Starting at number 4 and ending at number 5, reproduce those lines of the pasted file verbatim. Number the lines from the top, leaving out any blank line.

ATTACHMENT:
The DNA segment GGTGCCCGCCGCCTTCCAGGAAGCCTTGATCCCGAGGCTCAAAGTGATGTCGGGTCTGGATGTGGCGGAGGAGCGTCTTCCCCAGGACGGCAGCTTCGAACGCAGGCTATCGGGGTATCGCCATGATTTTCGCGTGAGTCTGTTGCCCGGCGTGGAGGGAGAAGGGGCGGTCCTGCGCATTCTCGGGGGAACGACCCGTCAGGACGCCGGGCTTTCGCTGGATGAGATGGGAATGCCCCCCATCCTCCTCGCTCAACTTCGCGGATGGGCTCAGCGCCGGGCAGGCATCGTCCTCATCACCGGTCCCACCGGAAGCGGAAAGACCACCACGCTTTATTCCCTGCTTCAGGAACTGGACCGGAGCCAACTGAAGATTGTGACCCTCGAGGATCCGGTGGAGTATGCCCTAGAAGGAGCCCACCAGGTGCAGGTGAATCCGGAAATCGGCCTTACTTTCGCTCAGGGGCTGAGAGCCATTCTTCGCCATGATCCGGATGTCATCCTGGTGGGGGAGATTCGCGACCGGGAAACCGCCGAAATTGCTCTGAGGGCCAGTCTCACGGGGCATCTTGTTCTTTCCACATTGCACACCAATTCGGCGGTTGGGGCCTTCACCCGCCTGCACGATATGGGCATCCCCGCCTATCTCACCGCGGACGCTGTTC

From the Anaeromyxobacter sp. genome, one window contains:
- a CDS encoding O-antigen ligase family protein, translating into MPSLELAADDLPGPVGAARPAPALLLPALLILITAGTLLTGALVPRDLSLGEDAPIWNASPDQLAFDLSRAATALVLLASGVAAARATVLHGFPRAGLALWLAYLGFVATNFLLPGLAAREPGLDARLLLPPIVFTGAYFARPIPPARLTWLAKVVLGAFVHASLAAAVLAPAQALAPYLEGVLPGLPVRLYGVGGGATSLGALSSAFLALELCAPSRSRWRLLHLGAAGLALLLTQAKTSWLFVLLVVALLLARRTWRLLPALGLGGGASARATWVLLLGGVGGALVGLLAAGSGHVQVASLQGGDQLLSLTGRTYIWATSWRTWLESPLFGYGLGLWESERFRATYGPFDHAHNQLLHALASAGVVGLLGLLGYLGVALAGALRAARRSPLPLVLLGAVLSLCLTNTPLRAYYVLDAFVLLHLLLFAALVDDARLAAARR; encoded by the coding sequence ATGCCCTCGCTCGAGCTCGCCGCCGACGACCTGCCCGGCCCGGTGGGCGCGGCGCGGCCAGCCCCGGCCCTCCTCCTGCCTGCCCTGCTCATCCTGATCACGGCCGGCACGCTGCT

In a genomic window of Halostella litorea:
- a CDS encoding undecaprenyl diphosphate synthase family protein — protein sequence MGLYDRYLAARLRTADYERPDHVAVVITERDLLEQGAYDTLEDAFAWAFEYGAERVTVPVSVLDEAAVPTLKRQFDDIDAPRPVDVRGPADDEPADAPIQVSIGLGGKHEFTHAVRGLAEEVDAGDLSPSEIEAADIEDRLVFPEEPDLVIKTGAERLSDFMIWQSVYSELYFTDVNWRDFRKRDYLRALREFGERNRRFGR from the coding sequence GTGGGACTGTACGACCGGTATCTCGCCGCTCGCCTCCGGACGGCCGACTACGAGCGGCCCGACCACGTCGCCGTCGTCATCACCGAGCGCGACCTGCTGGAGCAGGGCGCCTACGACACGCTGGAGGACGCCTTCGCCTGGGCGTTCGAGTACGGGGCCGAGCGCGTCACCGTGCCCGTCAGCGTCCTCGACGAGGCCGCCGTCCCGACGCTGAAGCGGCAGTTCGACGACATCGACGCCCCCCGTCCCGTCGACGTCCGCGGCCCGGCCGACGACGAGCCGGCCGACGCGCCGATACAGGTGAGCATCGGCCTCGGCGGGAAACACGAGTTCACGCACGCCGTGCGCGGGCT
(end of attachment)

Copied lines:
In a genomic window of Halostella litorea:
- a CDS encoding undecaprenyl diphosphate synthase family protein — protein sequence MGLYDRYLAARLRTADYERPDHVAVVITERDLLEQGAYDTLEDAFAWAFEYGAERVTVPVSVLDEAAVPTLKRQFDDIDAPRPVDVRGPADDEPADAPIQVSIGLGGKHEFTHAVRGLAEEVDAGDLSPSEIEAADIEDRLVFPEEPDLVIKTGAERLSDFMIWQSVYSELYFTDVNWRDFRKRDYLRALREFGERNRRFGR from the coding sequence GTGGGACTGTACGACCGGTATCTCGCCGCTCGCCTCCGGACGGCCGACTACGAGCGGCCCGACCACGTCGCCGTCGTCATCACCGAGCGCGACCTGCTGGAGCAGGGCGCCTACGACACGCTGGAGGACGCCTTCGCCTGGGCGTTCGAGTACGGGGCCGAGCGCGTCACCGTGCCCGTCAGCGTCCTCGACGAGGCCGCCGTCCCGACGCTGAAGCGGCAGTTCGACGACATCGACGCCCCCCGTCCCGTCGACGTCCGCGGCCCGGCCGACGACGAGCCGGCCGACGCGCCGATACAGGTGAGCATCGGCCTCGGCGGGAAACACGAGTTCACGCACGCCGTGCGCGGGCT